My brother pleaded with me for months to try out StumbleUpon. Please, he would say, I do not ask that much of you, just try it.
Now, I am hooked and have been having the same conversation with my colleagues and friends. The web-based browser’s “personal recommendation engine” truly makes web surfing fun again. Unlike del.icio.us., Digg or Technorati, the site is a more instant and integrative experience. You like something? Click. Thumbs up. You don’t like it, click. Thumbs down. No sign-in process necessary. Not only does it make passing content between users more fun, its technology enables users to discover diverse and sometimes obscure sites or articles they would otherwise have a hard time finding on the web. AND, when you’ve got the FireFox toolbar downloaded, the site functions like a real-time instant message platform where you can comment on articles or pages you like, or simply have a quick back and forth conversation. (See example after the jump).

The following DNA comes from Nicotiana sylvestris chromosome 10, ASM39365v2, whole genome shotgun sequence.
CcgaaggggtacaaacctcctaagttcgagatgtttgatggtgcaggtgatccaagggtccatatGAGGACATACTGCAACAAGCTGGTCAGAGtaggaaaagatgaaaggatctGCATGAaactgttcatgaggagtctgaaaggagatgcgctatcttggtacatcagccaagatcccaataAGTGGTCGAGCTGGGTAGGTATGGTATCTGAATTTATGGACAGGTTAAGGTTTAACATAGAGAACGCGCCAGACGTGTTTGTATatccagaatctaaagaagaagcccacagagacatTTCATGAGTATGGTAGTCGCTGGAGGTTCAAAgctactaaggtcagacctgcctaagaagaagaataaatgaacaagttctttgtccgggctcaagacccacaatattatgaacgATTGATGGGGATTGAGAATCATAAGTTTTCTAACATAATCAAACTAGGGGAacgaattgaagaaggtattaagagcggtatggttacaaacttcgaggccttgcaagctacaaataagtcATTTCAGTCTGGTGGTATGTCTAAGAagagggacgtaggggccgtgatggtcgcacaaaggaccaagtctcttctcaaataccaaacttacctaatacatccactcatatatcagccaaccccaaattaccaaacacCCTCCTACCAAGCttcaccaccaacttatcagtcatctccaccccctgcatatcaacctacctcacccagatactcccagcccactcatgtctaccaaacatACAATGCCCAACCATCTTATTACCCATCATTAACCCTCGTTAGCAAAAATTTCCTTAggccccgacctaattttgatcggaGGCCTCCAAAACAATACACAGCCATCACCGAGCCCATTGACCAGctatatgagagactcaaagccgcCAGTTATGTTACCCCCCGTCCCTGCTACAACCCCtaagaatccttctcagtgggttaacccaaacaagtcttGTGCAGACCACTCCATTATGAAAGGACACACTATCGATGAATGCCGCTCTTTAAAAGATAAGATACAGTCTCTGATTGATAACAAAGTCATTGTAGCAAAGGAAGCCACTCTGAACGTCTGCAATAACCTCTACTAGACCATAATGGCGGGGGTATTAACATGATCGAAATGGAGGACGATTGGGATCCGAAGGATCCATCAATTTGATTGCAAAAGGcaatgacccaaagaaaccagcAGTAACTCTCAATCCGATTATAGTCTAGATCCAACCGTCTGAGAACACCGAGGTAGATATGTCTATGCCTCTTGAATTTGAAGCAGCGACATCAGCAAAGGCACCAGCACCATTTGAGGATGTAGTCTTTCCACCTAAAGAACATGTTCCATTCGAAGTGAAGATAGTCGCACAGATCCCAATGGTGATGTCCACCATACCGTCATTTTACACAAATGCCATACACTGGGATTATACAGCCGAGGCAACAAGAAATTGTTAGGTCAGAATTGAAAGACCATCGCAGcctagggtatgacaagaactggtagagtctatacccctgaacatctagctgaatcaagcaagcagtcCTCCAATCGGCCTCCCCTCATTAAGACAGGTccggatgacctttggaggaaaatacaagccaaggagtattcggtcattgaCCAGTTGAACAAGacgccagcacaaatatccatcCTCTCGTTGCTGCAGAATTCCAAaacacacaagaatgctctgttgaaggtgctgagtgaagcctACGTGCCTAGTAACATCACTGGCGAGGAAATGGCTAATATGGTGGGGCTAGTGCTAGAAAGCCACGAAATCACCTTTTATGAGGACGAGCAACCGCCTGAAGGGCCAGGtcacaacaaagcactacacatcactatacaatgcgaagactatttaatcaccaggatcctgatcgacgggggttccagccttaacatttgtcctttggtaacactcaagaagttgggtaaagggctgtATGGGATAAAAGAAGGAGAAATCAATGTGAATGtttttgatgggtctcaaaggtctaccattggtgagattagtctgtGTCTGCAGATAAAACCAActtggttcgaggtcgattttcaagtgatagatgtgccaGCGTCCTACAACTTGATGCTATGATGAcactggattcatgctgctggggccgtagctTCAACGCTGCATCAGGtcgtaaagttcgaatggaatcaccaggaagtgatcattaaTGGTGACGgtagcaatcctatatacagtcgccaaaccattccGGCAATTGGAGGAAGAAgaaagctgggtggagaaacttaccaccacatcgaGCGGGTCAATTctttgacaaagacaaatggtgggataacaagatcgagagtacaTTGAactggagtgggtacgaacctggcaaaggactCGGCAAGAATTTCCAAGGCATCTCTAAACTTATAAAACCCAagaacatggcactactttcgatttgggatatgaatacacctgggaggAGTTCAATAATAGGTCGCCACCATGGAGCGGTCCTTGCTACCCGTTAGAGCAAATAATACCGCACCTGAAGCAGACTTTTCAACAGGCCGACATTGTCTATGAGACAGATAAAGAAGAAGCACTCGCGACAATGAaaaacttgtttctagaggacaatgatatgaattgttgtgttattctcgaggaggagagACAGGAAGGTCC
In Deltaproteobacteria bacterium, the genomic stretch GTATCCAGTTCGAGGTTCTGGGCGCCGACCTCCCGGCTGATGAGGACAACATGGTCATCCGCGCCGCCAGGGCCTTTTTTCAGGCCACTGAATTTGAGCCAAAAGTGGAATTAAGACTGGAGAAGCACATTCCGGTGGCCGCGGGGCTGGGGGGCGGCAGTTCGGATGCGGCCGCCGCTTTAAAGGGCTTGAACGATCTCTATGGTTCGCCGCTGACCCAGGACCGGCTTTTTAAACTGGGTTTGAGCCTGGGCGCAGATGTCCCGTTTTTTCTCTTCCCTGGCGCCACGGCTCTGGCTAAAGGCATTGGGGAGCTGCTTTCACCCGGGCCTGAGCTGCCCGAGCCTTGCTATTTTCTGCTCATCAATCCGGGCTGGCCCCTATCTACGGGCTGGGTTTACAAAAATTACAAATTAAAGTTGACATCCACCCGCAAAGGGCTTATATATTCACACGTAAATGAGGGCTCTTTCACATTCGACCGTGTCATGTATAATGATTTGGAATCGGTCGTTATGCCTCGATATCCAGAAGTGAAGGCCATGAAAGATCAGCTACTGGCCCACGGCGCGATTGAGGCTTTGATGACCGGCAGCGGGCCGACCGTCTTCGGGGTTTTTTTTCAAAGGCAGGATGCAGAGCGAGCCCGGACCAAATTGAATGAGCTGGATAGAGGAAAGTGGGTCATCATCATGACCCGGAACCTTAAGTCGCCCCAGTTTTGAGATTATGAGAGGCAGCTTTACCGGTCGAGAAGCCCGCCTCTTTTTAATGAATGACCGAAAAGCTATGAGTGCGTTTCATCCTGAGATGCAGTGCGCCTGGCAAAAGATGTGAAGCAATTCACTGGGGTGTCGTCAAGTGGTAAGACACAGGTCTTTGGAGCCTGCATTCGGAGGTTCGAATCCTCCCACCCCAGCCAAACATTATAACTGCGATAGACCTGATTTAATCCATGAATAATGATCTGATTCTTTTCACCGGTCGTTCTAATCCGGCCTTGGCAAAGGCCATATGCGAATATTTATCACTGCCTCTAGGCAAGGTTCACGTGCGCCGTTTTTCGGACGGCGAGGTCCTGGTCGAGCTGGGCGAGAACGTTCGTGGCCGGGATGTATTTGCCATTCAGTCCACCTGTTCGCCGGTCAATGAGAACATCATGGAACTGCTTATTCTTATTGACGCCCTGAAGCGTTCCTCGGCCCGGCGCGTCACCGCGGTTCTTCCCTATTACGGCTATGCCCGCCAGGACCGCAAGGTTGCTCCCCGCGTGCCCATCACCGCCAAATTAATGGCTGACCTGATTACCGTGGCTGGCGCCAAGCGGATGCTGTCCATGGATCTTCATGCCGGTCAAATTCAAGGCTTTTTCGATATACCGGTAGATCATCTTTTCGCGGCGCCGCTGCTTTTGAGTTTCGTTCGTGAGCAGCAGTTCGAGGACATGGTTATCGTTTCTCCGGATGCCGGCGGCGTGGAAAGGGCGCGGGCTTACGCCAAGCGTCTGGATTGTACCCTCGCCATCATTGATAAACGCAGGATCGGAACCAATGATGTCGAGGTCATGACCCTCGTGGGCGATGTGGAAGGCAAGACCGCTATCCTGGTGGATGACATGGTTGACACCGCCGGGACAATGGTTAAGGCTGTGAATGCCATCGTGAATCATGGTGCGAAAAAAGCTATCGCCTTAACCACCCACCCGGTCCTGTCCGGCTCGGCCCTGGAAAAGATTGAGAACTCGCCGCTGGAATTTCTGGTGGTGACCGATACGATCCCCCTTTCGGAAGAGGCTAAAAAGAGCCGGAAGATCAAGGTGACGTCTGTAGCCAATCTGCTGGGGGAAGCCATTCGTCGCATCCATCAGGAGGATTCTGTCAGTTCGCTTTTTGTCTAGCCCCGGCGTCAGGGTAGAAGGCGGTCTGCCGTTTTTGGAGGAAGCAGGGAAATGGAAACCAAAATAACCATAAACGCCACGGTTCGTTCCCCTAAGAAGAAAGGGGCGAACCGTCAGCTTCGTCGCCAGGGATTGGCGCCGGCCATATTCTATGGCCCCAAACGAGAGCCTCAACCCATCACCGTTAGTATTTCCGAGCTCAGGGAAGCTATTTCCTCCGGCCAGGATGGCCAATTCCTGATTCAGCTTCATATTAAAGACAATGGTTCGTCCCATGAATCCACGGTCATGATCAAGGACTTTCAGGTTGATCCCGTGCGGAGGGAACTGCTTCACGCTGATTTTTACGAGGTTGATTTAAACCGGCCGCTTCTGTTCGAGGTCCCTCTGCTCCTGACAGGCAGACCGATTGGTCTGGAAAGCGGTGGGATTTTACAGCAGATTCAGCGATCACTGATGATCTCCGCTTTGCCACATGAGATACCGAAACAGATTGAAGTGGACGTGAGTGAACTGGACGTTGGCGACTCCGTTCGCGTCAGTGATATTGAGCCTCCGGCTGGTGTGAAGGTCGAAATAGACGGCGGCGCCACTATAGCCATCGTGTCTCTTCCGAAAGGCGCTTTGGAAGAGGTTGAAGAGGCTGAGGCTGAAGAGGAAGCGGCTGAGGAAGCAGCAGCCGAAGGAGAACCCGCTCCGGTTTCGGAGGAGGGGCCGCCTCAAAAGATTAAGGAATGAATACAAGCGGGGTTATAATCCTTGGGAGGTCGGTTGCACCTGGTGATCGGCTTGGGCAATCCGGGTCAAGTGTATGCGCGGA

Tonight StumbleUpon is set to unveil a newly revamped site that won’t require users to download the toolbar. The announcement comes after a sluggish year of growth and rumors that eBay wanted to sell the company (after purchasing for $75 million 16 months ago). Along with the redesign and move away from the plug-in download, StumbleUpon is also launching a partner program that aims to broaden the site’s user base. And, as TechCrunch notes, one of the problems StumbleUpon was finding with attracting and retaining users was that “many users have to actually try it out before they understand what it does (for the uninitiated, it uses an algorithm based on your preferences and other users to direct you to websites that you’ll find interesting).” Exactly the reason my brother had to plead with me to try out the site before rejecting it.
We’ll see tonight if StumbleUpon is able to redesign their page and functionalities without losing loyal users (see my recent article on this topic). In the meantime, please, I don’t ask that much of you, just try it.